Scientist Invents Mini Hearts to Help Return Venous Blood
Posted on April 6, 2014
A George Washington University scientist has invented a new organ, dubbed a mini heart, to help return blood flow from veins lacking functional valves. The organ was invented by George Washington University (GW) researcher Narine Sarvazyan, Ph.D. A rhythmically contracting cuff made of cardiac muscle cells surrounds the vein and acts as a 'mini heart' to aid blood flow through venous segments. Sarvazyan says the cuff can be made using a patient's own adult stem cells.
Sarvazyan says in the announcement, "We are suggesting, for the first time, to use stem cells to create, rather than just repair damaged organs. We can make a new heart outside of one’s own heart, and by placing it in the lower extremities, significantly improve venous blood flow."
A mini hearts treatment could help battle chronic venous insufficiency. It could also help with sluggish venous blood flow in people suffering from diabetes and paralysis as well as people recovering from surgery. Take a look:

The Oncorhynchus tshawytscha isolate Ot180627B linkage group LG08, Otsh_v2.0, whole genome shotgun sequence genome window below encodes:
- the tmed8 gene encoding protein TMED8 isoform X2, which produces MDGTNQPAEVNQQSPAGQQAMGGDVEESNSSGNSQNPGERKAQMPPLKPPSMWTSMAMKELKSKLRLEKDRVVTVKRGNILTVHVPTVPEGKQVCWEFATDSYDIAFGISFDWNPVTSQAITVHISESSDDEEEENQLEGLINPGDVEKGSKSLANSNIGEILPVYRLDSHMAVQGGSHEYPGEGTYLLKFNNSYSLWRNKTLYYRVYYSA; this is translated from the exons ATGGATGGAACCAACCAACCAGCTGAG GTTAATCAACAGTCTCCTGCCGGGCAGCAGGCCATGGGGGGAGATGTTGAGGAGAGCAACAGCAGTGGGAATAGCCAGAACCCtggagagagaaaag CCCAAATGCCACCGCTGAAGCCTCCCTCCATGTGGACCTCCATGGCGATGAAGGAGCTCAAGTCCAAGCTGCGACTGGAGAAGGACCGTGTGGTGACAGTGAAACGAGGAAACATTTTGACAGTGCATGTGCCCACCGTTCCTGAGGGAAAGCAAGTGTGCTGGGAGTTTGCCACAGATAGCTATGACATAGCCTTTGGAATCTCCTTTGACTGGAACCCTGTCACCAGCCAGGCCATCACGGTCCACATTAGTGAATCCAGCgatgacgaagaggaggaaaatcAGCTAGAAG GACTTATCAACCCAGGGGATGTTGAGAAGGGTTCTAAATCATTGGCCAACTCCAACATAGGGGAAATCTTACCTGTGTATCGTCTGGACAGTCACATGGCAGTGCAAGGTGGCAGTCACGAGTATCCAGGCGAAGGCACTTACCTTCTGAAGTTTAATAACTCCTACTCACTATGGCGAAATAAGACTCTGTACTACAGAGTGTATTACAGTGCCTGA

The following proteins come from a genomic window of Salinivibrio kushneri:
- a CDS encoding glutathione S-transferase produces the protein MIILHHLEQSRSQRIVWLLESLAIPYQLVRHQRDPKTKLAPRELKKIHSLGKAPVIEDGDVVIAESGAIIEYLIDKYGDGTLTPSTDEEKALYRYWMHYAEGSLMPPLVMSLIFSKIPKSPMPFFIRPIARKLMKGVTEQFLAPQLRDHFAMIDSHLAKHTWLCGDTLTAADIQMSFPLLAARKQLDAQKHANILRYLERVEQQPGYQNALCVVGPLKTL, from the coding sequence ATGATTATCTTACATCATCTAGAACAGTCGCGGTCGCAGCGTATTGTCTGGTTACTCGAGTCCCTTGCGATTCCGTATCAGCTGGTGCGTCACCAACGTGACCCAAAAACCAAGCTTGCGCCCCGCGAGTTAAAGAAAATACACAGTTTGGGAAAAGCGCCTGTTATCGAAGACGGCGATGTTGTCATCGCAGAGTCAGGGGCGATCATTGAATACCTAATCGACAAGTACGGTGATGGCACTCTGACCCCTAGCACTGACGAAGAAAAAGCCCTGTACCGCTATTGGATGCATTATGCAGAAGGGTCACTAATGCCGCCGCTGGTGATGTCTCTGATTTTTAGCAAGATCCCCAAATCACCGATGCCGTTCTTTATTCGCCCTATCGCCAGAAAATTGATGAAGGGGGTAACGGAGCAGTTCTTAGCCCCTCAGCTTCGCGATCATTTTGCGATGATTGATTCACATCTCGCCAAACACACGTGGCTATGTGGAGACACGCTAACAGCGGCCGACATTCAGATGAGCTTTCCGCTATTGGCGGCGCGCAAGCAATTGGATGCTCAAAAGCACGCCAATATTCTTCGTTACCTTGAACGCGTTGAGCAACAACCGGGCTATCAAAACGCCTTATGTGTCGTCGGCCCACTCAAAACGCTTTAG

A research paper was published here in the Journal of Cardiovascular Pharmacology and Therapeutic.
- JPL Shares New Version of The Pale Blue Dot
- CDC Ships Coronavirus Test Kits to Local U.S. Laboratories
- Gunakadeit Joseeae Thalattosaur Had an Extremely Pointed Snout
- Study Suggests Carrying for a Small Work Plant Can Reduce Stress
- Fish Parasite Named After Xena, the Warrior Princess